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Light In The Dark Places by Augustus Neander


WHEN a child is frightened at any strange apparition, the best remedy is to lead him up to it; and when men have been accustomed to pay homage to some wonder-working image, the most effectual argument against their idolatry has sometimes been found to show them how the idol is made. Many have, perhaps, been led to make one or other of these mistakes with regard to the Middle Ages; the long shadows of the past so easily convert common things into miracles or monsters. It is hoped that the simple narratives contained in this volume may help, in some degree, to remove both mistakes, by showing things as they are.

This little work is a translation of the Second Part of Neander's |Denkwürdigkeiten aus der Geschichte des christlichen Lebens,| which may be regarded as a popular and practical supplement to his |History of the Christian Religion and Church.|

The translator would feel the toil of many summer hours amply rewarded, should this volume tend in any measure to strengthen our reverent love for the good men of other times, whilst manifesting their mistakes; to lessen any blind homage for the |golden mean| of time, whilst unveiling the lights which have shone before those who watched for them in the darkest ages; to dispel any sentimental worship of times and seasons, and human institutions; and at the same time to enlarge our sympathies with that holy Church of the redeemed and the regenerate, which is catholic amongst, the centuries as well as amongst the nations.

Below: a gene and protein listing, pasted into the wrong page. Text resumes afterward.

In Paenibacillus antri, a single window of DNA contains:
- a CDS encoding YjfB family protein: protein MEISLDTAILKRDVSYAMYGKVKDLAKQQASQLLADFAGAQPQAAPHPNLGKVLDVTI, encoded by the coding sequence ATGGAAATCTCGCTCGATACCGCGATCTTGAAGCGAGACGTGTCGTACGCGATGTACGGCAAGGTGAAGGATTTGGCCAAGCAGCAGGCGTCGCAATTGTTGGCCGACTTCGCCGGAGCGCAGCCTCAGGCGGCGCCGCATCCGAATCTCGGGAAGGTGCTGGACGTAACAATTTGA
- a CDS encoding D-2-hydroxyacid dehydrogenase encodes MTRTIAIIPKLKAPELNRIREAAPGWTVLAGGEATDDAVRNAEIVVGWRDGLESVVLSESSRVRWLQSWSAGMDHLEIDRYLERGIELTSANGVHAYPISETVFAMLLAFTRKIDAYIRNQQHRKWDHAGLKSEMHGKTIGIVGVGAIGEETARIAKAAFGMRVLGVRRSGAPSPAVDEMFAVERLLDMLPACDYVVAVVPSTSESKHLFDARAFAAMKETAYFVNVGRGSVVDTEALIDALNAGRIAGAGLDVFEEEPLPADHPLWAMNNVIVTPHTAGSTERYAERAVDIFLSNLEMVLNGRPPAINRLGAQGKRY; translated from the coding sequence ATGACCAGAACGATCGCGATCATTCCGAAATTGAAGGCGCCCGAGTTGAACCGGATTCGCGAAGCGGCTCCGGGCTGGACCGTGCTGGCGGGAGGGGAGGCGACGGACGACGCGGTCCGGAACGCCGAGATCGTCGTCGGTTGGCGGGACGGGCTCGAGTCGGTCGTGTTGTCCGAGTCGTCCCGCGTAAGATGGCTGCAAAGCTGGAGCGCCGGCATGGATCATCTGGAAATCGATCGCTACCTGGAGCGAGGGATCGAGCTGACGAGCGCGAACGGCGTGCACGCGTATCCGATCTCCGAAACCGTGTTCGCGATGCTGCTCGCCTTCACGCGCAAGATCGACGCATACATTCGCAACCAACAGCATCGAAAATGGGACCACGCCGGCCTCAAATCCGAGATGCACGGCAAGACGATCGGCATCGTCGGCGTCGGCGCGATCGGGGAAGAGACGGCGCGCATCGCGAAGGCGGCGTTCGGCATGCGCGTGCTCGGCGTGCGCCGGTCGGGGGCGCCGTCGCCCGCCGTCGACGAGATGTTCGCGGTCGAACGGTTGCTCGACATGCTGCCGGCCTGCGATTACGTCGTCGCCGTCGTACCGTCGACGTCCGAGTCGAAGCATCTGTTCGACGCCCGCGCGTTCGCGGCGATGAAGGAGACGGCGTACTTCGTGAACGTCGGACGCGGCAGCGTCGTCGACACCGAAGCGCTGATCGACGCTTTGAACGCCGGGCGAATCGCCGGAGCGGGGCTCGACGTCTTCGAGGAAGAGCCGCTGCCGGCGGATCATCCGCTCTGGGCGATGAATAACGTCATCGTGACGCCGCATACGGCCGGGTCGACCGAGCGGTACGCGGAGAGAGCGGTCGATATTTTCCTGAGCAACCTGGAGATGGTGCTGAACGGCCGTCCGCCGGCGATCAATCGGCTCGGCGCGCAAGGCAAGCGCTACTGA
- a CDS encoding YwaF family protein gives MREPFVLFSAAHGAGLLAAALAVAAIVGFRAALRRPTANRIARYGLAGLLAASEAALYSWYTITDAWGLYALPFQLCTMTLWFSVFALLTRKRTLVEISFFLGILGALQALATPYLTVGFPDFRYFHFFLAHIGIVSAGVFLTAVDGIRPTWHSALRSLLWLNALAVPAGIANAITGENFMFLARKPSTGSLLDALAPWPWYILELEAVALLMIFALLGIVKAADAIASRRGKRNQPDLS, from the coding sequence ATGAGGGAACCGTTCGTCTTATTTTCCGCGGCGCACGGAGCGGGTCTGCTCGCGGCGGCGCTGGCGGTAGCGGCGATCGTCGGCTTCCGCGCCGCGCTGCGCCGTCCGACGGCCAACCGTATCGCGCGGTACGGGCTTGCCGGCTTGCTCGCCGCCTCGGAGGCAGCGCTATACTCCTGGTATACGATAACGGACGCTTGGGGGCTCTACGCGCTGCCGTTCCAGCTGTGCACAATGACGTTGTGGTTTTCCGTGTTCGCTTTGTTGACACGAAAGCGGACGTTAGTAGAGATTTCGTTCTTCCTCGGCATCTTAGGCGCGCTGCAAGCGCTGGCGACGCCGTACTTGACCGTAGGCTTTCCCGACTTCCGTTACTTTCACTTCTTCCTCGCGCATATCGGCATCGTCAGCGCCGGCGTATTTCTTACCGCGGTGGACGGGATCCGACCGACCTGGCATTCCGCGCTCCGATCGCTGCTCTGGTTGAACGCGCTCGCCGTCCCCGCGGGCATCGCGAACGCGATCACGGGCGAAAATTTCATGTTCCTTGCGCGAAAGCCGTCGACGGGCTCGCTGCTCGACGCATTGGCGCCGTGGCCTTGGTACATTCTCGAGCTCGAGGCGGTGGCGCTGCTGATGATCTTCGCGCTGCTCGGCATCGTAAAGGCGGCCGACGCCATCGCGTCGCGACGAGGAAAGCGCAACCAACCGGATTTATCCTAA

She will look on her labours as indeed blessed, should they be the means of leading one dark heart into the path of light, or one sick soul to Him who healeth |all manner of sickness, and all manner of disease,| or one languid disciple to more effective service, by the inspiration of holy example. We have, all of us, but a little while to prove how we love Him, who has so loved us; and it will be no small thing to have the gracious approval of the |faithful servant| added to the recognition of the forgiven child.

May we also, with Dr. Neander, as with all human teachers, remember that they are |ours| -- not we |theirs;| not, indeed, in the spirit of |right| and self-will, but of lowlier subjection to a loftier guide -- and of that true loyalty to our Lord, which makes all hero-worship for us not only idolatry, but treason. And now that his words come to us with the touching solemnity of a voice which death has so recently silenced, may we listen to them, and learn from them, in the spirit which he would desire from the place of rest to which God has taken him, where all the broken glimpses of truth, which cause error and division here, are filled up and he has, ere this, learned to know even as he is known.

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